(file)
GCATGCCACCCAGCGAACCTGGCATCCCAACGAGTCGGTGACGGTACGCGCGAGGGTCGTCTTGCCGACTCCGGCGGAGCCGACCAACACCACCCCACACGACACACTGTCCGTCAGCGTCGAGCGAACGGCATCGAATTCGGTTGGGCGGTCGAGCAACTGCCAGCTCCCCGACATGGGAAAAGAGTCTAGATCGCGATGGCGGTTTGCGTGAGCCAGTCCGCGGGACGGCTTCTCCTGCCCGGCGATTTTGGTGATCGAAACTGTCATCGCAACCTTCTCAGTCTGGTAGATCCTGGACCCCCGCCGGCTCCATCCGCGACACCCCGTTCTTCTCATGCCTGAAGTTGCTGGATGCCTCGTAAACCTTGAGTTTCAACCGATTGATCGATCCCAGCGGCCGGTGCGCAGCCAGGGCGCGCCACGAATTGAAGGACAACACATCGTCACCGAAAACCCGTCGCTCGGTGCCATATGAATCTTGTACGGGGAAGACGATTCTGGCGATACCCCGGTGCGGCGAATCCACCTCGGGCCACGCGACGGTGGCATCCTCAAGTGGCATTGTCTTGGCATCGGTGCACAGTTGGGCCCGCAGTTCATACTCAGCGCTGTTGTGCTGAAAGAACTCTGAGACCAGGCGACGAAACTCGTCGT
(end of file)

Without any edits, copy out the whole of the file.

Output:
GCATGCCACCCAGCGAACCTGGCATCCCAACGAGTCGGTGACGGTACGCGCGAGGGTCGTCTTGCCGACTCCGGCGGAGCCGACCAACACCACCCCACACGACACACTGTCCGTCAGCGTCGAGCGAACGGCATCGAATTCGGTTGGGCGGTCGAGCAACTGCCAGCTCCCCGACATGGGAAAAGAGTCTAGATCGCGATGGCGGTTTGCGTGAGCCAGTCCGCGGGACGGCTTCTCCTGCCCGGCGATTTTGGTGATCGAAACTGTCATCGCAACCTTCTCAGTCTGGTAGATCCTGGACCCCCGCCGGCTCCATCCGCGACACCCCGTTCTTCTCATGCCTGAAGTTGCTGGATGCCTCGTAAACCTTGAGTTTCAACCGATTGATCGATCCCAGCGGCCGGTGCGCAGCCAGGGCGCGCCACGAATTGAAGGACAACACATCGTCACCGAAAACCCGTCGCTCGGTGCCATATGAATCTTGTACGGGGAAGACGATTCTGGCGATACCCCGGTGCGGCGAATCCACCTCGGGCCACGCGACGGTGGCATCCTCAAGTGGCATTGTCTTGGCATCGGTGCACAGTTGGGCCCGCAGTTCATACTCAGCGCTGTTGTGCTGAAAGAACTCTGAGACCAGGCGACGAAACTCGTCGT